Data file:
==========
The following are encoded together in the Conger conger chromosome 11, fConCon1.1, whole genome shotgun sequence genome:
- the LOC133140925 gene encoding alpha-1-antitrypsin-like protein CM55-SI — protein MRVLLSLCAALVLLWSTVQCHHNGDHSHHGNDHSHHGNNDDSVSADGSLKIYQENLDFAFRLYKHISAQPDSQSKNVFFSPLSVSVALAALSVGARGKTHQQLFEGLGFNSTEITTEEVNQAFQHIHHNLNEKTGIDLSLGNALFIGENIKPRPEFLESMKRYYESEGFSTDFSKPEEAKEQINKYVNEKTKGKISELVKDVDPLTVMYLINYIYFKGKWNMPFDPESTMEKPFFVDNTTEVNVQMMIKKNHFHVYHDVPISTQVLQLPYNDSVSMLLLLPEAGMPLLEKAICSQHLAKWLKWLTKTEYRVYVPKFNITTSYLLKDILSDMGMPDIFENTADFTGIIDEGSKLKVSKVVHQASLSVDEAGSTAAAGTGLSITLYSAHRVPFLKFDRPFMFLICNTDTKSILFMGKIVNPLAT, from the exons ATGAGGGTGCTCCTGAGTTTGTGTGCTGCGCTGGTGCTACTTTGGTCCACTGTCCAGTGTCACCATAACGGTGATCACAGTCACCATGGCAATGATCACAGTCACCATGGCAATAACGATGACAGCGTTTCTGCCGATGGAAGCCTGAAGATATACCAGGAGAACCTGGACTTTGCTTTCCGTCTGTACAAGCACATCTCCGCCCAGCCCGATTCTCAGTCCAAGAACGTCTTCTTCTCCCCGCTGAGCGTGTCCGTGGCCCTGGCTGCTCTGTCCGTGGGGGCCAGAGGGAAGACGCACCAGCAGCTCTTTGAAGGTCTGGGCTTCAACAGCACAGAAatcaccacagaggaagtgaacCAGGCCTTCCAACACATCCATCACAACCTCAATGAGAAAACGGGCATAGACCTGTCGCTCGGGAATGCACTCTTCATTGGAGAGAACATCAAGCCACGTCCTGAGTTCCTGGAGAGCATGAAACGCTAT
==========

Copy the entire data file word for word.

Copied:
The following are encoded together in the Conger conger chromosome 11, fConCon1.1, whole genome shotgun sequence genome:
- the LOC133140925 gene encoding alpha-1-antitrypsin-like protein CM55-SI — protein MRVLLSLCAALVLLWSTVQCHHNGDHSHHGNDHSHHGNNDDSVSADGSLKIYQENLDFAFRLYKHISAQPDSQSKNVFFSPLSVSVALAALSVGARGKTHQQLFEGLGFNSTEITTEEVNQAFQHIHHNLNEKTGIDLSLGNALFIGENIKPRPEFLESMKRYYESEGFSTDFSKPEEAKEQINKYVNEKTKGKISELVKDVDPLTVMYLINYIYFKGKWNMPFDPESTMEKPFFVDNTTEVNVQMMIKKNHFHVYHDVPISTQVLQLPYNDSVSMLLLLPEAGMPLLEKAICSQHLAKWLKWLTKTEYRVYVPKFNITTSYLLKDILSDMGMPDIFENTADFTGIIDEGSKLKVSKVVHQASLSVDEAGSTAAAGTGLSITLYSAHRVPFLKFDRPFMFLICNTDTKSILFMGKIVNPLAT, from the exons ATGAGGGTGCTCCTGAGTTTGTGTGCTGCGCTGGTGCTACTTTGGTCCACTGTCCAGTGTCACCATAACGGTGATCACAGTCACCATGGCAATGATCACAGTCACCATGGCAATAACGATGACAGCGTTTCTGCCGATGGAAGCCTGAAGATATACCAGGAGAACCTGGACTTTGCTTTCCGTCTGTACAAGCACATCTCCGCCCAGCCCGATTCTCAGTCCAAGAACGTCTTCTTCTCCCCGCTGAGCGTGTCCGTGGCCCTGGCTGCTCTGTCCGTGGGGGCCAGAGGGAAGACGCACCAGCAGCTCTTTGAAGGTCTGGGCTTCAACAGCACAGAAatcaccacagaggaagtgaacCAGGCCTTCCAACACATCCATCACAACCTCAATGAGAAAACGGGCATAGACCTGTCGCTCGGGAATGCACTCTTCATTGGAGAGAACATCAAGCCACGTCCTGAGTTCCTGGAGAGCATGAAACGCTAT